The Brancatelli File



July 2, 1995 -- Business travelers don't always believe it, but the incontrovertible fact of the matter is that flying remains the single safest way to travel in the United States.

Statistics, the only reliable and objective measure of safety, say flying on a scheduled air carrier was at least 25 times safer than driving on the nation's interstate highway system. In 1993, the last year for which complete figures are available, the scheduled airlines suffered a fatal accident only 0.013 times for every 100,000 departures. In other words, your chance of being involved in a fatal airline accident is about one in ten million.

But business travelers remain especially wary of the "commuter" airlines, the regional carriers that fly smaller, propeller-driven aircraft. And statistics indicate that there is some difference between the safety records of jets and prop planes. The estimated fatality rate of prop-driven planes in 1994 was 0.070 per 100,000 departures, which is about five times higher than the 1993 industry-wide rate.

If you don't like the odds on the props--their fatality rate translates to one in 1.5 million--don't fly them. Your travel agent or the airline reservation clerk knows the equipment used on each and every flight; ask to be booked only on jets.

But be warned: airline economics are forcing prop planes to carry a much greater percentage of the nation's traffic than ever before. More and more routes--especially those between a "hub" airport such as Chicago or Atlanta and an airport in a small city--are serviced exclusively by prop planes. If you refuse to fly a prop plane, you may be forced to drive a long distance to your final destination from the closest airport served by a jet.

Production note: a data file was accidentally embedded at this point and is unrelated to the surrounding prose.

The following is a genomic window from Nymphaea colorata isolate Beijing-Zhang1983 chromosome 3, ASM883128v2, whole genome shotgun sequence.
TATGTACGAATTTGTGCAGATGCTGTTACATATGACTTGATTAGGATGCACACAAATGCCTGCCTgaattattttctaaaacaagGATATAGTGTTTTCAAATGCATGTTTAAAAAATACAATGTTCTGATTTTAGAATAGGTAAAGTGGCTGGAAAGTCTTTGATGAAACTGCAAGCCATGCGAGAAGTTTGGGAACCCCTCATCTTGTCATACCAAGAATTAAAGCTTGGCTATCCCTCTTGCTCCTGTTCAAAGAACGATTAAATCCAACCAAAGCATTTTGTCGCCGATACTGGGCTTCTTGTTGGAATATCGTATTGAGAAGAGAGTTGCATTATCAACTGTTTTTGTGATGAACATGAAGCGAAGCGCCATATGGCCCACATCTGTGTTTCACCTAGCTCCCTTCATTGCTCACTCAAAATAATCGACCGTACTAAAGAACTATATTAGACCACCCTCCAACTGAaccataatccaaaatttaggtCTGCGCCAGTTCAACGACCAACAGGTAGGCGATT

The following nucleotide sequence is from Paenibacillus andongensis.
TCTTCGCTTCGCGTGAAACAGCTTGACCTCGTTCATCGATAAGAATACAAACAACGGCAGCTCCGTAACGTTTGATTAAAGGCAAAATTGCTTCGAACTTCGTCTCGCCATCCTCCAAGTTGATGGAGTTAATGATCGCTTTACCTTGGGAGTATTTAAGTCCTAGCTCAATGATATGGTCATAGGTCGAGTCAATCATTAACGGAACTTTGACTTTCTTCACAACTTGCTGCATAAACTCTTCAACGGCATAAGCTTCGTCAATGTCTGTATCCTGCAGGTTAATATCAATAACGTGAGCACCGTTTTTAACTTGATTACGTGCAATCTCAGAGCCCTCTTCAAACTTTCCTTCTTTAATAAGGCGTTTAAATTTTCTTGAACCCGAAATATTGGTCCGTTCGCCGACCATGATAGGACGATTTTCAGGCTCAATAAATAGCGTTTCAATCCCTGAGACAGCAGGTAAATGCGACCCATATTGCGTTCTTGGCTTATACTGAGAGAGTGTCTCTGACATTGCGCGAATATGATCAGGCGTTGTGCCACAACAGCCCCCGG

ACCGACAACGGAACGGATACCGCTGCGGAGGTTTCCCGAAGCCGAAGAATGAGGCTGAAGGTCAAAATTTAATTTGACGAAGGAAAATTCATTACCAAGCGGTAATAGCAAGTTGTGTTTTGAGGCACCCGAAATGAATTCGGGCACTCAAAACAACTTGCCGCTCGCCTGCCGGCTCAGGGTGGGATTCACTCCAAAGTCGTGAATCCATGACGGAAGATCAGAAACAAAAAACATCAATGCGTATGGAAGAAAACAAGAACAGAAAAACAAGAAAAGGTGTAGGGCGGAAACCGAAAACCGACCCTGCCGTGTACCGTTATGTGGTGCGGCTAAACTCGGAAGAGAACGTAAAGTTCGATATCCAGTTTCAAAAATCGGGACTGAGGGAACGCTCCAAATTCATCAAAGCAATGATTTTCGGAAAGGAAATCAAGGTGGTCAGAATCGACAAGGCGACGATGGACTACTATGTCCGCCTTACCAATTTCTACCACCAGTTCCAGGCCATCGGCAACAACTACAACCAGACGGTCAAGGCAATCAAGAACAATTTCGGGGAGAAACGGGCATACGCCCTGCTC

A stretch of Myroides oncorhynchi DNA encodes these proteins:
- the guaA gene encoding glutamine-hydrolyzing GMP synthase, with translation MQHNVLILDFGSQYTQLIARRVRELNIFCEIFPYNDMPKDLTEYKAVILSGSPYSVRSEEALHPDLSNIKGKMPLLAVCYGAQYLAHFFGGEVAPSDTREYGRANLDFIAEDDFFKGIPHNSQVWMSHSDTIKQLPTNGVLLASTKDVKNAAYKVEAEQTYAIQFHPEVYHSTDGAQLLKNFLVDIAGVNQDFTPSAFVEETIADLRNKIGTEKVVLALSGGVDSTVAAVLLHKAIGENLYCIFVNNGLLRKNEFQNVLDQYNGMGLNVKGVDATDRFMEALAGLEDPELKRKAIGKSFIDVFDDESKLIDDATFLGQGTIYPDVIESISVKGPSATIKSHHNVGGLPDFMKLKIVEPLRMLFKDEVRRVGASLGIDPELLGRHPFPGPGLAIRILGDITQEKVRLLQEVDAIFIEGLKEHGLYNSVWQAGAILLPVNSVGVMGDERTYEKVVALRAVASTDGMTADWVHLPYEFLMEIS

There are a dozens of reasons why prop aircraft have a poorer safety record than jets. Some are regulatory: until recently, the government held commuter airlines to less stringent safety rules. Some are technological: prop planes are not always as mechanically sophisticated as jets. Some are economic: commuter airlines are the training ground for jet carriers, so prop pilots tend to be younger, less experienced and less well paid than jet pilots. Some are geographic: the props service smaller airports and those airfields are rarely as well equipped with safety gear as jetports. And some reasons are purely systemic: planes rarely crash once they reach their cruising altitude, yet prop-driven planes are used primarily on short routes--often as little as 100 miles--and almost never cruise.

Weather is also a factor. Because they fly at lower altitudes, prop planes frequently operate in dangerous conditions of wind, rain, snow, and ice. Add the weather dangers to the other factors, and the odds of a prop-plane accident rise. If nervous business travelers can do just one thing to improve their odds of a safe flight, it is avoiding prop planes in any kind of inclement weather.

I know flying in coach is not meant to be a deluxe experience, but is it too much to ask that the seat be comfortable and that I have enough legroom? Are there any coach seats that are better than others?
Yes, in a way. If your plane is a two-aisle widebody aircraft--a 747 or 767, a DC10 or MD11, or an L-1011--book an aisle seat in a center row near the back of the plane. Airlines fill those rows last; if the plane isn't crowded, chances are you'll have an empty seat--or even an empty row--next to you. When you fly narrow, single-aisle aircraft, book an aisle seat in advance. When you reach the departure gate, ask to be reassigned to a seat in an emergency-exit row. For safety reasons, federal law mandates emergency-exit rows be more spacious than standard rows, and that translates into extra legroom.